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Documentary Histories
Spanish-American War

Introductory Essay


     On 12 August 1898, hostilities with Spain ended. In Washington, Secretary of State William R. Day and French Ambassador Jules Chambon, representing Spain, agreed to terms for negotiations.1 The Navy Department in Washington immediately dispatched telegrams to its commanders in the field ordering them to cease hostile actions against Spanish forces.2 American and Cuban forces withdrew from Spanish military lines and all offensive operations ceased.3 Naval vessels blockading Cuba and Puerto Rico were also ordered to withdraw and directed to assemble in American territorial waters. The bulk of the fleet was sent to Key West; the capitol ships were ordered to New York City, and the smaller Eastern Squadron remained at Guantanamo.4 Vessels of the Treasury Departments Revenue Cutter Service were released from service with the Navy and were ordered to return to their pre-war cruising stations.5

     In Cuba and Puerto Rico, cordial relations between former foes became the norm. United States naval officers holding positions off Cuban ports were invited to meet with and to work with Spanish military officials to insure a peaceful and efficient transfer of authority from Spain to the United States.6 At the time of the surrender, Spanish naval officers captured at the Battle of Santiago Bay, who were being held at the United States Naval Academy, were released on their own parole. Spanish enlisted prisoners of war were similarly released. RAdm. Frederick V. McNair arranged the return of all prisoners with Spanish Minister of Marine Ramón Auñón y Villalón, and they were soon on their way back to Spain.7

     Although the war was over, the Navy remained active in the Caribbean, Europe, and the Pacific. Both RAdm. William T. Sampson, in Cuba, and Commo. Winfield S. Schley, in Puerto Rico, were given the task of overseeing the evacuation of Spanish forces from their perspective islands and taking possession of Spanish governmental property useful to the United States Navy.8 Both served as representatives of the Navy and as diplomats when working with Spanish officials to plan the future of the former Spanish colonies.9 Commo. John C. Watson remained in command of the Eastern Squadron at Guantanamo until 19 September, when his fleet was finally disbanded.10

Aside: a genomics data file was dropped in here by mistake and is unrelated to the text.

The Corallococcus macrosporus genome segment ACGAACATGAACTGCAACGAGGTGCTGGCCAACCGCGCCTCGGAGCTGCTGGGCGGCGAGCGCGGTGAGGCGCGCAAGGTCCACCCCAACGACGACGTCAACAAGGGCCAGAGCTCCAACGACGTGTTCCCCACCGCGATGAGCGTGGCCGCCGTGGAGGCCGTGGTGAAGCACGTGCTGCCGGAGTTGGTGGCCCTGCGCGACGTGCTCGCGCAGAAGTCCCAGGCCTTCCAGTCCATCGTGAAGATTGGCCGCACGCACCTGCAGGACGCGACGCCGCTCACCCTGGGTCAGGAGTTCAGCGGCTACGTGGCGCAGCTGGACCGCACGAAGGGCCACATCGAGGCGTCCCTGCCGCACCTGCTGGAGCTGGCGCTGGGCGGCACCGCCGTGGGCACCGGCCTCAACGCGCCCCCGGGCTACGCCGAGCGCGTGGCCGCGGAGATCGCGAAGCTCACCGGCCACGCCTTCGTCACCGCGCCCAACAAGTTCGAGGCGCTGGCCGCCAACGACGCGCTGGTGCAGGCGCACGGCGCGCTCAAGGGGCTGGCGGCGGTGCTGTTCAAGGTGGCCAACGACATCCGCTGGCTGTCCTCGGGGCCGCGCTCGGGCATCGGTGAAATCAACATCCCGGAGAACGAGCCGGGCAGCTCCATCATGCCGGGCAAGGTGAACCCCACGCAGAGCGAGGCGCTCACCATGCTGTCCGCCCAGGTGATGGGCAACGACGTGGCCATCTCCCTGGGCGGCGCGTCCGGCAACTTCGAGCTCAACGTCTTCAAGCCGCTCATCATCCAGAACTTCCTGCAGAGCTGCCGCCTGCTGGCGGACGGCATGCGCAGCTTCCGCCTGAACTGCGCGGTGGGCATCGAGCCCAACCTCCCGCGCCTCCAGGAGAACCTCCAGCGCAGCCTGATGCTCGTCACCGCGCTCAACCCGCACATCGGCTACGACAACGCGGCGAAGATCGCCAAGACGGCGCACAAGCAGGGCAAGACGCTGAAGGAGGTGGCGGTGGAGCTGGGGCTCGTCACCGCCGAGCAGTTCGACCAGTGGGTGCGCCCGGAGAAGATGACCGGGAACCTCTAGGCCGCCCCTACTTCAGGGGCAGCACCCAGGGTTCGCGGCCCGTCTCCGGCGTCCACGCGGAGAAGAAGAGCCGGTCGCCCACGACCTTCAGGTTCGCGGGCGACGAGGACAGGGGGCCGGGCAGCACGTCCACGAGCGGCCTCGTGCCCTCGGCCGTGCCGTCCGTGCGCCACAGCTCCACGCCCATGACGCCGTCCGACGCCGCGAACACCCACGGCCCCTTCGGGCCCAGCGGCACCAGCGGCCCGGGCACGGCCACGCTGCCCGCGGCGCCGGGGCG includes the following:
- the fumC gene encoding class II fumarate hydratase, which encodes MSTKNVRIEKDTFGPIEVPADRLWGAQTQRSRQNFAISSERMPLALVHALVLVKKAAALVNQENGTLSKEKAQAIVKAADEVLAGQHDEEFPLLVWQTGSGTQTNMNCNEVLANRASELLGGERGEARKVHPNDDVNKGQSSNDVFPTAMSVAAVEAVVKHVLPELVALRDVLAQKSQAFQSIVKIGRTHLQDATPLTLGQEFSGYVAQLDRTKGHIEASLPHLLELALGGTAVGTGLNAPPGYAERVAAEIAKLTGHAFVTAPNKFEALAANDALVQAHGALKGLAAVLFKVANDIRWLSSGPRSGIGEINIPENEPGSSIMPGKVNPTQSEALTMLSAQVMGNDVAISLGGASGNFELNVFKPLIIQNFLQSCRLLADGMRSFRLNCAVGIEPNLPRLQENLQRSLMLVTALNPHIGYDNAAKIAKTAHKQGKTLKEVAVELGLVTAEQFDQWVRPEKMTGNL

Naval Intelligence also played an important role in the peace negotiations. In Paris, the American Naval Attaché, William S. Sims, provided his agent in Madrid to the American Peace representatives. Sims’ spy continued to work for him until 14 October 1898, when the Peace Commission determined they no longer needed the agent’s assistance.11

     On the other side of the world, war’s end brought the official annexation of the Hawaiian Island by America. RAdm. Joseph N. Miller, the commander on the Pacific Station, oversaw the official ceremonies on 12 August 1898 in Honolulu, and celebrated the addition of the islands as a territory of the United States.12 Unfortunately peace with Spain did not bring harmony to the Philippines. America’s Filipino insurgent allies rejected the American assumption of authority over the islands. This opposition raised the possibility that other European powers might press their own claims to the valuable islands. The American commander, RAdm. George Dewey, pushed for more men and ships to hold the Philippines and the McKinley administration waffled over whether to keep the islands as an American possession. All the while a new conflict brewed.13 That conflict would take the form of a Filipino insurgency and would officially continue until 1901.

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